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How do I determine how much my business is worth when divorcing?

On Behalf of | Oct 31, 2022 | Business Valuation

You have spent decades building your business, weathering the down markets but successfully capitalizing when market conditions were favorable.  However, now that your spouse decided to pursue a divorce, you wonder whether your company is at risk.

The court will consider the value of your company nuanced by the date the company was started and whether your personal efforts, during the marriage, enhanced the value of your business.  If your business was started after the marriage, it is, under most circumstances, entirely marital.  The court will value the business and include that value among all marital assets.  However, if you started the business before the marriage the value of the business, as of the date of the marriage, is nonmarital.  Generally speaking, a spouse has no right to that value.  Nevertheless, that can be complicated by your marital efforts during the marriage that enhanced the business’ value.  That increase in  value may be marital.  You are rightfully concerned about losing a portion of the value of your business. This is why it is crucial to know the value of your company as you head down the divorce path.

An accurate valuation is crucial

It is crucial to ascertain an accurate value to your business. While the value of many marital assets – such as homes and 401k accounts — are not difficult to determine, others such as your business will prove more challenging and more expensive to value.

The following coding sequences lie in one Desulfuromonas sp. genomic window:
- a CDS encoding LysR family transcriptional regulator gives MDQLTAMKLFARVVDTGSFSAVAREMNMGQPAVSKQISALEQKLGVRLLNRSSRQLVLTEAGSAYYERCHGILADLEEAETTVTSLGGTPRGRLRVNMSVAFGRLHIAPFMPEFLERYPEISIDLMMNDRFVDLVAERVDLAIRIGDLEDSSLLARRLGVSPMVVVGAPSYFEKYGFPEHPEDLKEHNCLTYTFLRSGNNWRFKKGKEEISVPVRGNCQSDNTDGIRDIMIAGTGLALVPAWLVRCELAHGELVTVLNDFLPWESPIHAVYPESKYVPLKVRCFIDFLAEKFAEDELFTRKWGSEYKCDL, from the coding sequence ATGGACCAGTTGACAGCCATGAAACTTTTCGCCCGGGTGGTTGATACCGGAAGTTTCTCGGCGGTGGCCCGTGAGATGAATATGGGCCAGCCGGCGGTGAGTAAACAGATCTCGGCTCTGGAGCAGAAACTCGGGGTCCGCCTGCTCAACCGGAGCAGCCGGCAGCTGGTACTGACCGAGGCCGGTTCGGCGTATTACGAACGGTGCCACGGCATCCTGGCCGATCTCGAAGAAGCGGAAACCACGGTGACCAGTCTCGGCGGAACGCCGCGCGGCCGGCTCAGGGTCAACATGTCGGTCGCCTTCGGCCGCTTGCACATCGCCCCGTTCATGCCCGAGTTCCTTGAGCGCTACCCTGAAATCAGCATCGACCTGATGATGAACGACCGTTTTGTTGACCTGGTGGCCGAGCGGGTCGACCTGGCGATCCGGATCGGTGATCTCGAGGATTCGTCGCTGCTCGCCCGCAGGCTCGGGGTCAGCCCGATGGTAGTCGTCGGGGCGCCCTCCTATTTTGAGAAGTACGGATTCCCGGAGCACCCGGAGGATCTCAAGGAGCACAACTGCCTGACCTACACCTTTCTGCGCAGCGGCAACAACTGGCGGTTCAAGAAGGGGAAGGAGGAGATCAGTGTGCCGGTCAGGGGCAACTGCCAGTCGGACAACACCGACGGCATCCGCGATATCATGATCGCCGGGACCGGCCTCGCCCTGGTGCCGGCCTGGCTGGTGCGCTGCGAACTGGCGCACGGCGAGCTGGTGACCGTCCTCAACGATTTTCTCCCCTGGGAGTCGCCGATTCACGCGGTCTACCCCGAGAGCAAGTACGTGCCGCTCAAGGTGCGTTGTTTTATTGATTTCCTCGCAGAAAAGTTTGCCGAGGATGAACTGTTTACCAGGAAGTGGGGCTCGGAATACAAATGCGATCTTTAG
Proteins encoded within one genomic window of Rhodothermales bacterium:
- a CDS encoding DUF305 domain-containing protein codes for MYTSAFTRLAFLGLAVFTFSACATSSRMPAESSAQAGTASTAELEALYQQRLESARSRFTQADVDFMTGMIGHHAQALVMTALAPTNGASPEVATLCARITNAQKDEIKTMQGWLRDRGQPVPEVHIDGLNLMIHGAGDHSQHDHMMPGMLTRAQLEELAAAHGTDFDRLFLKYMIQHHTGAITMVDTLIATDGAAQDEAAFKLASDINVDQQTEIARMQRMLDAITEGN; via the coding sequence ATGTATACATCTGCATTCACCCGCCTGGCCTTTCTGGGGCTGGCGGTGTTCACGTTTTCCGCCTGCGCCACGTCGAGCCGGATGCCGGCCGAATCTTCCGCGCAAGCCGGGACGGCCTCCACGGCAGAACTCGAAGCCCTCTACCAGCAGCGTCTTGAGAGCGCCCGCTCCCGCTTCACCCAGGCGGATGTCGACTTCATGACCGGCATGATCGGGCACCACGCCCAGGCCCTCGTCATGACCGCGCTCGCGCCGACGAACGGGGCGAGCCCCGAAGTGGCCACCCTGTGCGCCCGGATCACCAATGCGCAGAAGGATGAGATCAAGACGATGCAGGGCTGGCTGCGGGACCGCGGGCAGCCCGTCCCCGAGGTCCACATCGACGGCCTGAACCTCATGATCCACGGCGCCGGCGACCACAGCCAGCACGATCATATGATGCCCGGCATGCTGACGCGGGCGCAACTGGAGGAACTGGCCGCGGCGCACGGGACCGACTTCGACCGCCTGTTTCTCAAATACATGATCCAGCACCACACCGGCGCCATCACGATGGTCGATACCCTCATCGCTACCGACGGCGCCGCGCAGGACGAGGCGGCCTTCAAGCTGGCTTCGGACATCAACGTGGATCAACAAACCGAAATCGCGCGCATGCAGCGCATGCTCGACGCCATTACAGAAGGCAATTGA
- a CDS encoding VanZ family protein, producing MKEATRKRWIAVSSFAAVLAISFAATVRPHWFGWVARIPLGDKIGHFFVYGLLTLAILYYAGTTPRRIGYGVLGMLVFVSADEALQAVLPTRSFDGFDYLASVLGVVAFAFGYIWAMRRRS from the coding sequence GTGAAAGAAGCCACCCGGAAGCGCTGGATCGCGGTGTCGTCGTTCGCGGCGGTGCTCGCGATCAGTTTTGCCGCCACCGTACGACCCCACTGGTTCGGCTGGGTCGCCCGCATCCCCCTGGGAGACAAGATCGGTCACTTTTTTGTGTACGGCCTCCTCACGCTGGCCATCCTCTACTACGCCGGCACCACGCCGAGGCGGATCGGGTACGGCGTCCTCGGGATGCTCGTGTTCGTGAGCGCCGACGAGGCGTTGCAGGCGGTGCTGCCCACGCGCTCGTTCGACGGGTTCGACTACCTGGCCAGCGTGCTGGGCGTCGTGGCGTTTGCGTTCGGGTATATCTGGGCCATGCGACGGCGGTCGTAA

So, how will you determine how much your business is worth?

Talk to your corporate attorney, your accountant and your divorce attorney.  Your company may have been valued in the past.  The more recent the valuation the more useful it is for the divorce.  However, the Court in Maryland requires that the valuation date be as close as possible to the date of divorce.  Therefore, an aged value will need to be updated.  Moreover, if you don’t already have one, the value as of the date of marriage (assuming the company had value at that time) must be determined.

If no valuation has been done, obtain the name(s) of valuation experts from your corporate or divorce attorney or your accountant and arrange to meet with them sooner rather than later.  They will need a host of business records and will meet with you to gather as much information about the company as they can.

A skilled attorney can help

Understandably, the valuation process can be difficult and confusing for a nonprofessional.  An added challenge is the ability to then explain your company’s value to a judge, whose decision determines just how much of the marital value, if any, must a shared with your estranged spouse. An experienced family law attorney working in conjunction with your corporate attorney and accountant can help you determine the value of your company and advocate for you at every step.